Black people in Canada are overrepresented in the Canadian Criminal Justice System (CJS). According to a 2017 report by the John Howard Society, Black people are over represented in federal prisons by more than 300%, with similar statistics in provincial jails. This report also indicated this overrepresentation is increasing.

Recently, the Ontario Court of Appeal released its decision in R v Morris, a case considering whether judges can consider the impacts of systemic anti-Black racism in sentencing decisions. In Morris, the defence introduced two reports about anti-Black racism to the court as part of the accused’s sentencing.

In considering how this evidence can help the Court, the court held that social context evidence is a useful tool to help understand why a Black offender might have a different degree of responsibility for the crime they have committed. What these reports are really helpful at telling the court is how anti-Black racism has impacted the offender, and why it’s connected to the reason they are before the courts.

To their credit, the Court of Appeal acknowledged and named anti-Black racism in Canada’s CJS. They called this racism out, and acknowledged that it exists in Canada. They found that evidence of anti-Black racism and its impact on the offender being sentenced can be an important consideration in determining sentence with regard to the offender’s degree of responsibility, but there must be a connection between the systemic racism identified and the circumstances that are said to explain or mitigate the offender’s moral culpability.

Where the Court may have done a disservice to Black persons, though, is by finding that systemic racism does not mitigate the seriousness of the offence. It makes sense that the court would point out that some crime is very serious. But the way that Morris approaches this issue is almost to say that despite how much anti-Black racism an offender has faced, and no matter how connected that racism is to the crime, if the crime is too serious, we can’t discount the sentence too much to account for all of that racism. In other words, it allows for courts to continue to over-jail Black offenders. We say this because the decision seems to put a higher emphasis on what the crime is (i.e. how serious it is), as opposed to why the offender is committing this more serious crime. This reason won’t always be explained by race and racism, and where it can’t, a mitigated sentence won’t follow; but it could be. And the fear for defence counsel is that courts may interpret Morris in a way that says “okay, we acknowledge that you’ve faced anti-Black racism, and it’s even effected why you committed this really serious crime; but the crime is so serious that we can’t account for that racism when we sentence you.”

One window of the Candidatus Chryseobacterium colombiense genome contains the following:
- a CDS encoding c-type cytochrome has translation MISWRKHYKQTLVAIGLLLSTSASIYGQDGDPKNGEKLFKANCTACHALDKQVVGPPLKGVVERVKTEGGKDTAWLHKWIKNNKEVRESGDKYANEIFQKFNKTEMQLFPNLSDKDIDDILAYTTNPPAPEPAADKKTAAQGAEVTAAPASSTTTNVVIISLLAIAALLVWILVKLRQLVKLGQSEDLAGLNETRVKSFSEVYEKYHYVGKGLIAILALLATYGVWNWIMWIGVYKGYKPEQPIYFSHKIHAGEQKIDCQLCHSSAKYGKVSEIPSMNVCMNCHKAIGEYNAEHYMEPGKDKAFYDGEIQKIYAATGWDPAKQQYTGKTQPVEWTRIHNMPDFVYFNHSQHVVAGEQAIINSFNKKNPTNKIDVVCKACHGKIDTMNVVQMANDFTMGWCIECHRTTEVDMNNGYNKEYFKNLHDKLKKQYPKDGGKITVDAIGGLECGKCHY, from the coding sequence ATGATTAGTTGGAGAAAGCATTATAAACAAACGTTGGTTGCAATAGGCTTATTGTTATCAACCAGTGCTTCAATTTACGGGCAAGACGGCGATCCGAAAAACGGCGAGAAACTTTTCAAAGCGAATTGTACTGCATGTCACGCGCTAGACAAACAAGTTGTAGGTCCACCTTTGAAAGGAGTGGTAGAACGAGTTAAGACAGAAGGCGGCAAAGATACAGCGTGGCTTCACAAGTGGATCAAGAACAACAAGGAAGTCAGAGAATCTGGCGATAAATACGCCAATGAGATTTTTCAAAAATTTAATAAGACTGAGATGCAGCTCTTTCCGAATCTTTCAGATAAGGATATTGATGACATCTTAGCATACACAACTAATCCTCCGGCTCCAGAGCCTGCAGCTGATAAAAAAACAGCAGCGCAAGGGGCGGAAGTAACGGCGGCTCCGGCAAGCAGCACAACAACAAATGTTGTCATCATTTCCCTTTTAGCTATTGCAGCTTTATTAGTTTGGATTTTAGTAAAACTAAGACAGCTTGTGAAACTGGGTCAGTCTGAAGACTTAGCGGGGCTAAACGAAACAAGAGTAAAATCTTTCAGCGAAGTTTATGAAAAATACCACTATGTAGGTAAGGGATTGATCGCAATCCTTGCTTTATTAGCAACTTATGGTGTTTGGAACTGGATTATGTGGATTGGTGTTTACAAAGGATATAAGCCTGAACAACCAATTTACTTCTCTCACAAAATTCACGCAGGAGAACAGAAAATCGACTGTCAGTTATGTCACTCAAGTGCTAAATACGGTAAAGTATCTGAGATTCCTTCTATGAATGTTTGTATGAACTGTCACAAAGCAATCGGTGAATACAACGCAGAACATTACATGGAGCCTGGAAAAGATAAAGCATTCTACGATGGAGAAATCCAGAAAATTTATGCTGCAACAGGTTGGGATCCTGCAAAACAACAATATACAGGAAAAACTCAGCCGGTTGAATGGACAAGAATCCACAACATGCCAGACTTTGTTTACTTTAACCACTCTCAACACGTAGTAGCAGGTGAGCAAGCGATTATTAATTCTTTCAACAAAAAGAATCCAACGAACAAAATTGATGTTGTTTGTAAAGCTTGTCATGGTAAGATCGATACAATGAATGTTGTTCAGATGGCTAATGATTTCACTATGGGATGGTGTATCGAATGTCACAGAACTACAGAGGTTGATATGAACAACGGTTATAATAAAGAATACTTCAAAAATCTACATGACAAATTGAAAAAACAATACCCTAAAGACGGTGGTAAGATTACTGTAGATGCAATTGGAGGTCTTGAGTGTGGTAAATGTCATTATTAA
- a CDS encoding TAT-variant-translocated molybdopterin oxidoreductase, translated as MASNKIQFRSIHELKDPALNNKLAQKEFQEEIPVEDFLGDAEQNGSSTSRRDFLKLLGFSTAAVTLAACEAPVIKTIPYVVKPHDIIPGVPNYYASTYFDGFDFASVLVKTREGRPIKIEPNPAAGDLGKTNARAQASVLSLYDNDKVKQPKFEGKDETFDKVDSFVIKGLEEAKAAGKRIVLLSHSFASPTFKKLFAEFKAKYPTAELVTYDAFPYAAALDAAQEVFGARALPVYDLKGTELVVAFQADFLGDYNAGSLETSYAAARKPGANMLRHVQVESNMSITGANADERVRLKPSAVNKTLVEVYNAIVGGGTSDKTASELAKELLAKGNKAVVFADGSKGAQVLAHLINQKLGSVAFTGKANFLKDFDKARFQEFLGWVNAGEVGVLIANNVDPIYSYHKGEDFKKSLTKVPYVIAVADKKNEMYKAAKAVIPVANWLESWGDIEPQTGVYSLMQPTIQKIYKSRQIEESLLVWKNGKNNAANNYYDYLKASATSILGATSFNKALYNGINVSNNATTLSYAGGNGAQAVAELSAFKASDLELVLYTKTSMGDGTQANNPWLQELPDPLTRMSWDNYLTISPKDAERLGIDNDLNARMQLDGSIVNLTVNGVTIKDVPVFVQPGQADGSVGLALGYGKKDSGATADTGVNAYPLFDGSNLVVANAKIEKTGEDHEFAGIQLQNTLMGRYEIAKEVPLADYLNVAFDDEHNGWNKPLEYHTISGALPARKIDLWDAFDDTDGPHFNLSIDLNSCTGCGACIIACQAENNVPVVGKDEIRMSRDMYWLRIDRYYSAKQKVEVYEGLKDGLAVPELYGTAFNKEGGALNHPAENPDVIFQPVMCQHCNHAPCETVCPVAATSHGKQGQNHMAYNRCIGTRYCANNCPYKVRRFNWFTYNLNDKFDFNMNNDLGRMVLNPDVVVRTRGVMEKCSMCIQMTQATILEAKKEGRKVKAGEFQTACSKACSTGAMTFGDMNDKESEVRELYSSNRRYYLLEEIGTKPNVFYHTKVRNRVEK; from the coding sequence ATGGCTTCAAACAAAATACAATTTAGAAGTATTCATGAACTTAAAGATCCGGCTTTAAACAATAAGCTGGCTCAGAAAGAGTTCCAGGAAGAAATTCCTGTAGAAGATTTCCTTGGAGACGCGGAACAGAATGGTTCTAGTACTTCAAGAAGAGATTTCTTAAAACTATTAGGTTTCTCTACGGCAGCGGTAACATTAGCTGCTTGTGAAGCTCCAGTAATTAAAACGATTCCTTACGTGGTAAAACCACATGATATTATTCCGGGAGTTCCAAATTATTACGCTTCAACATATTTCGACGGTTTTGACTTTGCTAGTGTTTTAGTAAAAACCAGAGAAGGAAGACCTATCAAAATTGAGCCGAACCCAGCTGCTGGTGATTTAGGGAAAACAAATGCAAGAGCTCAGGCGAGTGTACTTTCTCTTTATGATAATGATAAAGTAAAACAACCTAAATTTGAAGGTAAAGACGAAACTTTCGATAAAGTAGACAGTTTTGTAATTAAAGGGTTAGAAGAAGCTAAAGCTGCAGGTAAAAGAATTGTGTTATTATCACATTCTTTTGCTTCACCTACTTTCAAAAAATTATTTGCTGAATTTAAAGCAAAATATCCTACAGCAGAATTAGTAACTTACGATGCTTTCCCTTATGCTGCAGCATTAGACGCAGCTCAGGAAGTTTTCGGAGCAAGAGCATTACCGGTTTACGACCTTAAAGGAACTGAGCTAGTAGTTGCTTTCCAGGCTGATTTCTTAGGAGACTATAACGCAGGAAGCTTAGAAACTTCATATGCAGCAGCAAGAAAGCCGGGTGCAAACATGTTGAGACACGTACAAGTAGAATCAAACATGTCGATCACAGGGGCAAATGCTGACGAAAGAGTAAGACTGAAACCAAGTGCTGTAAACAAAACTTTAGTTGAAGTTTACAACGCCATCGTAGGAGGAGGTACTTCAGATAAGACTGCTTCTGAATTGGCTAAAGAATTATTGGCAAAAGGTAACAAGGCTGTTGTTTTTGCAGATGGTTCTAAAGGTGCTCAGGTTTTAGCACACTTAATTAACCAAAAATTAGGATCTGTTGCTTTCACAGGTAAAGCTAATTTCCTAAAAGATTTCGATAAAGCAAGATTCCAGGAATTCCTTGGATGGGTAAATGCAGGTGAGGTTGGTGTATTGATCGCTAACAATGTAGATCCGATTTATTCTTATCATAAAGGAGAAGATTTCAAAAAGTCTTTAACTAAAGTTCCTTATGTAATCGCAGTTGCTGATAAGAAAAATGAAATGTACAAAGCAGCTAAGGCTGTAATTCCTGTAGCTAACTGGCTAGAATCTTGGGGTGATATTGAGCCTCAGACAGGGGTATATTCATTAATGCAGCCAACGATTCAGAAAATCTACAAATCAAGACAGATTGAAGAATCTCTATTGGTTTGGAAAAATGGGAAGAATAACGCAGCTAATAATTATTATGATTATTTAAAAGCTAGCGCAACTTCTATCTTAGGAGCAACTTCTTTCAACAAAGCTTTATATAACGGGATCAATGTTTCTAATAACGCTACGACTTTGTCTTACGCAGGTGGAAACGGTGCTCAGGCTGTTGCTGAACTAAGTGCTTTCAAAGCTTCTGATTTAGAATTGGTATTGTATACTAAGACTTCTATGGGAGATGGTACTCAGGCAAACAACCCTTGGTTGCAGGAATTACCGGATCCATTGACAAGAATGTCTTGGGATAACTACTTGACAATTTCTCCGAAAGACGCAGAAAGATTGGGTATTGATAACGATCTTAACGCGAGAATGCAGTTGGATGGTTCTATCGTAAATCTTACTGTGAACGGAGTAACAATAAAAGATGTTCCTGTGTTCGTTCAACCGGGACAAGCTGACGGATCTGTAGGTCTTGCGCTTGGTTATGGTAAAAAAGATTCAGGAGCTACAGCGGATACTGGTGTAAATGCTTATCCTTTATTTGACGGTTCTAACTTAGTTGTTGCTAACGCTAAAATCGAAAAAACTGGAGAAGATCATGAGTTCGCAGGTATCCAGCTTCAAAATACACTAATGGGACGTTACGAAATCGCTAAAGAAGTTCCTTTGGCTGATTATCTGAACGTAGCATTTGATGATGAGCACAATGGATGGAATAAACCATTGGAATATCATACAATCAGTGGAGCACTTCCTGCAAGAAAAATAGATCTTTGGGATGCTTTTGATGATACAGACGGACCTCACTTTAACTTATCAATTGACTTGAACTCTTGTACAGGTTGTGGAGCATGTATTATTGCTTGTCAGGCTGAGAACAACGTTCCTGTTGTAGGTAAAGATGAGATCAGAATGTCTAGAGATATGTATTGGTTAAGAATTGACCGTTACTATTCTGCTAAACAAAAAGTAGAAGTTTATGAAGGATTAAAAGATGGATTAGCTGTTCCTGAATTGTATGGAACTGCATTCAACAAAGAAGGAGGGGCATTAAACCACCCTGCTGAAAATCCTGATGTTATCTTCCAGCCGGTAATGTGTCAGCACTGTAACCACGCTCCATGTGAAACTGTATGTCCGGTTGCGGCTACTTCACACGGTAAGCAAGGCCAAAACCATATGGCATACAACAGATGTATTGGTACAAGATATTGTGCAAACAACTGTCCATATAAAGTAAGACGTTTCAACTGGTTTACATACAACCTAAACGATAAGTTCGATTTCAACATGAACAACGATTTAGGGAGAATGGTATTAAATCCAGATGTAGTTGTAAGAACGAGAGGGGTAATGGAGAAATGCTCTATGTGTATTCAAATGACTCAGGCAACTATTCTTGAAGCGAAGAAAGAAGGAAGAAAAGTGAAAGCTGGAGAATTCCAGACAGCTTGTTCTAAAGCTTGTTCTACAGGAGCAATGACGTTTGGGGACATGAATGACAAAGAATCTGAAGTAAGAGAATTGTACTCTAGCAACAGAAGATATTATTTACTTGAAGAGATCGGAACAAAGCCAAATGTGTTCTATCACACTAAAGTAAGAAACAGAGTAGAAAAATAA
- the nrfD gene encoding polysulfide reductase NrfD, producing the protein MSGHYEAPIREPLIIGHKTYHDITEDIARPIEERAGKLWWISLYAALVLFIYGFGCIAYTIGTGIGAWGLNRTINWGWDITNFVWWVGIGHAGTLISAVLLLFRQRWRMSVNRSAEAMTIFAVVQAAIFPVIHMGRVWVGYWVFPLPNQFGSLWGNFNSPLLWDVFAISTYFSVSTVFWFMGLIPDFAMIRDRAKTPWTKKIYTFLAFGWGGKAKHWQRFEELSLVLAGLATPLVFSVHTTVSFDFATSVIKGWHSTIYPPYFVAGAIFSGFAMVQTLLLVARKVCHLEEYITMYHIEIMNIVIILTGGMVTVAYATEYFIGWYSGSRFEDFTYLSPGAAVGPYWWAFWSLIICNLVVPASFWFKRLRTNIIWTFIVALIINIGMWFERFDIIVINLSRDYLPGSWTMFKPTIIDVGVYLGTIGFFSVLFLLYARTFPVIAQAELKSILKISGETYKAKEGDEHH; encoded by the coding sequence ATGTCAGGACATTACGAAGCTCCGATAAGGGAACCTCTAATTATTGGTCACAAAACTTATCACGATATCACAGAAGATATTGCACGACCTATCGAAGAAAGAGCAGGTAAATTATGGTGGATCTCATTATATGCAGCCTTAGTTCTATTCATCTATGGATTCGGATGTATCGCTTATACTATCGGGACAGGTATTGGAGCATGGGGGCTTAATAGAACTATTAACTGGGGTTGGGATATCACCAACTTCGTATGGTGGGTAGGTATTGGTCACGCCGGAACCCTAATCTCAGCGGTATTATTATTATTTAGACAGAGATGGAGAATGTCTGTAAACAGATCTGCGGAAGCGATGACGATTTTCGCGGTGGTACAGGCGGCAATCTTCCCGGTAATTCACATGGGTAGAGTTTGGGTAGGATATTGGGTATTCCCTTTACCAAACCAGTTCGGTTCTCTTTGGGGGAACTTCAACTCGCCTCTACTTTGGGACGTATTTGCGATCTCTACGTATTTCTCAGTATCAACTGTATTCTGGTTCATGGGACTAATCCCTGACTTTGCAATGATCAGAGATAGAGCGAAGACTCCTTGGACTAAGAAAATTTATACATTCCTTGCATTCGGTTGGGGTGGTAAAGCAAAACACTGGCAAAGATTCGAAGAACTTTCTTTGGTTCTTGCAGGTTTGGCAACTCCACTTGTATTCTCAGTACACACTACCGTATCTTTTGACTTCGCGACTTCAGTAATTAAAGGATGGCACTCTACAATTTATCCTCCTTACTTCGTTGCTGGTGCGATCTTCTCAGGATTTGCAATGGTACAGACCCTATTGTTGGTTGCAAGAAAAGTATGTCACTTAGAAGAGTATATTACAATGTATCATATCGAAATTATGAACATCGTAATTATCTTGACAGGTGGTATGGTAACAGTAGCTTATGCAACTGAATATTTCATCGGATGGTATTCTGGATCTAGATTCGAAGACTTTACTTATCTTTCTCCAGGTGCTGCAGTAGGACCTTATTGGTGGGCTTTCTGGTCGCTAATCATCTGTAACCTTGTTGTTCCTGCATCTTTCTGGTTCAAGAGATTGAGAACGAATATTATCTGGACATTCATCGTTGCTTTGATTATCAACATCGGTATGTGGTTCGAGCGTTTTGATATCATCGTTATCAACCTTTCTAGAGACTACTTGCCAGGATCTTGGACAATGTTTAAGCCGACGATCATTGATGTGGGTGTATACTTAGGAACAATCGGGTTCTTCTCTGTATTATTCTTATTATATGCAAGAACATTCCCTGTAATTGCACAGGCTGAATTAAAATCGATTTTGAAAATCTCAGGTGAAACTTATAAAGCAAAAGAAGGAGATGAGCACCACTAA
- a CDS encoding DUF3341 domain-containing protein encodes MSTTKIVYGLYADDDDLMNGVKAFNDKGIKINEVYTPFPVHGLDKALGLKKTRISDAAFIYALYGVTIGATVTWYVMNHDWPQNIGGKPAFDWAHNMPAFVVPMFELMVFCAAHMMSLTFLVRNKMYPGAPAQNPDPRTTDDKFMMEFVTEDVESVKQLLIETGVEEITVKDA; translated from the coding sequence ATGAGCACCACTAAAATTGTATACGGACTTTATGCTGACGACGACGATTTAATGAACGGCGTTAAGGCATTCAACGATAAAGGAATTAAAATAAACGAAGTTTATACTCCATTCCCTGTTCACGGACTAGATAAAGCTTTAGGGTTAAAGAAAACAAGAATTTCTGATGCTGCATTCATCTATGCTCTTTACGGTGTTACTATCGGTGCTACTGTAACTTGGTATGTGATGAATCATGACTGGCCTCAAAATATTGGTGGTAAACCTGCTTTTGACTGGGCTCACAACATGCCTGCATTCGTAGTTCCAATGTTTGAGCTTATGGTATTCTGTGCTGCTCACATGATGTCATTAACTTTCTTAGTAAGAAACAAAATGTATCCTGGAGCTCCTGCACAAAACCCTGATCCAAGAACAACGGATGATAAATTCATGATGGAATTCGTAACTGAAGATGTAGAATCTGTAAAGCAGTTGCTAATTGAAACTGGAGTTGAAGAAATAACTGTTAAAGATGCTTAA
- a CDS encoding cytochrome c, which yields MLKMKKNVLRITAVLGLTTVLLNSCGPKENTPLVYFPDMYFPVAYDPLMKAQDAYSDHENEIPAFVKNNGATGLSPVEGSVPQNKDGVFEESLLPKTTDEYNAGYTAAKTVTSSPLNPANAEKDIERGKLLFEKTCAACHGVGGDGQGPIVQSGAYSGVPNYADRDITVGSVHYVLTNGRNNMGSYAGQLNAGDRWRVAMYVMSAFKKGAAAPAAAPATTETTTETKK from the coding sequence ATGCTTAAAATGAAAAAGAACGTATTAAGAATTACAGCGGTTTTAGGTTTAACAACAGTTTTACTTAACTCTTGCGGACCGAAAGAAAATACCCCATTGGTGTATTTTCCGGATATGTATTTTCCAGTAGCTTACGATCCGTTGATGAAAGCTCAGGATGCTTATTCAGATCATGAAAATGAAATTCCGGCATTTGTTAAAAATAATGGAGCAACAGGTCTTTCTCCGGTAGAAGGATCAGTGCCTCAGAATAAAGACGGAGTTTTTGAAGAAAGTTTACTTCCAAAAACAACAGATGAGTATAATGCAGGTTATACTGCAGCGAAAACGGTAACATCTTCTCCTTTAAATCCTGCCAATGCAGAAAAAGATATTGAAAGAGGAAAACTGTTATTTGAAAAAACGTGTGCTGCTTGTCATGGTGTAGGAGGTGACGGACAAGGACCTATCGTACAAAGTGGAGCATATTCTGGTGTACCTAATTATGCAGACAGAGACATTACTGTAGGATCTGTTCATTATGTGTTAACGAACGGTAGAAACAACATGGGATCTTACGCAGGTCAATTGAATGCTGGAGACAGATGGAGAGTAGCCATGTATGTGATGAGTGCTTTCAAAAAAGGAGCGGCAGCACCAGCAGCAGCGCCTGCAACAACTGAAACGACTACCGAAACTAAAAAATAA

Naming and calling out racism is a great feat in and of itself. To that end, the Court of Appeal in Morris took a welcomed and overdue approach. We hope that in the future, though, the Court can realize that an acknowledgment of harms done isn’t always enough, and that redressing those harms through sentencing might be a just and appropriate way to truly be anti-racist. Even when we’re talking about serious crime.

Have you been charged with a criminal offence? Call DeMelo law to explore your options.